Commercial property buying opportunities and distressed sales

Commercial property buying opportunities and distressed sales
Commercial property buying opportunities and distressed sales

Commercial property prices have skyrocketed in recent years, sowing seeds that could lead to opportunistic buying opportunities – and distressed sales – in coming years.

Here are 10 factors at play that could lead to attractive buying opportunities for those who have cash at the ready.

1.    There’s a limit to how low yields can go. As property prices in some markets have risen faster than rents, the rate of return has reduced and reduced. No one knows just how low they can go, but there is a floor and we’re getting close to it.

2.    Australia’s big four banks have become increasingly cautious in their lending in this space. They have, perhaps, heeded warnings by RBA’s head of Financial Stability Jonathan Kearns, of the risks of a “sharp correction” and potential for a repeat of the 1990s bust that followed the 1980s boom.  

3.    Changes in market conditions and a potential reduction in debt availability and/or increase in costs is likely to require some developers who acquired assets for future conversion or demolition to sell.

4.    Foreign banks are still lending for Australian commercial property but could experience pull back if interest rates rise or there is a change in global capital markets.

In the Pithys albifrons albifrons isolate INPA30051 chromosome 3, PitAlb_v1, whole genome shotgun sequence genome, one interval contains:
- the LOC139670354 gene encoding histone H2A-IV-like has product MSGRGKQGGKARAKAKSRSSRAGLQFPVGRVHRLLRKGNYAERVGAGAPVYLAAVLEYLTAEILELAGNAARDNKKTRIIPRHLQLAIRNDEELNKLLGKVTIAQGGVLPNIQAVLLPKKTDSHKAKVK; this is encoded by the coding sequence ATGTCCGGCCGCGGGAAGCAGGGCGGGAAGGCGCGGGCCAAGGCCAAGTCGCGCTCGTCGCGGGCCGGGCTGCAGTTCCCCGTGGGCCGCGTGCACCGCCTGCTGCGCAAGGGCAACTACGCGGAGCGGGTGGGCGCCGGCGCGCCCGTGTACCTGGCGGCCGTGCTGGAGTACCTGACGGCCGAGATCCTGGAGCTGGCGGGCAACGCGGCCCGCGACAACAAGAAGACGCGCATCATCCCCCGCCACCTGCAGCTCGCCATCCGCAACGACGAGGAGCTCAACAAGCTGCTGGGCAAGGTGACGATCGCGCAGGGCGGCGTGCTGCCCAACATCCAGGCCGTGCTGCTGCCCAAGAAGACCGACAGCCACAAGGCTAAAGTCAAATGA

5.    Unlike residential loans, commercial property loans need to be refinanced every few years. Currently, rising property prices have provided a cushion for heavily indebted owners to help meet their obligations to banks. If this levels off or falls, it could be problematic for those owners.

6.    Interest rates could rise. Historically low interest rates have also underpinned commercial property affordability and supported high prices, and a rise could render some owners into financial trouble, forcing sales.

7.    Rising bond rates. If interest rates rise, then bonds will start to offer higher returns – meaning investors, particularly those overseas who are likely to see rates rise first, could place cash elsewhere.

8.    Businesses may be doing better than they were in the midst of the GFC but they are still price-sensitive and unlikely to swallow much more in the way of increased rents, which have been rising in most locations, albeit not as fast as property values.

9.    High-end corporate office occupants are increasingly seeking better amenities – end-of-trip facilities, ground floor cafes and gyms, even concierges – as well as strong environmental credentials. Cash-strapped landlords who lose a major tenant may not be able to afford the upgrades required to attract new tenants.

10.  Federal Government tenants require properties to have a minimum 4.5 star NABERS rating, however achieving this in an existing property requires significant investment which, again, the cash-strapped landlord might not be able to fund easily.

Russell Bullen is the chief operating officer of diversified property company Quintessential Equity

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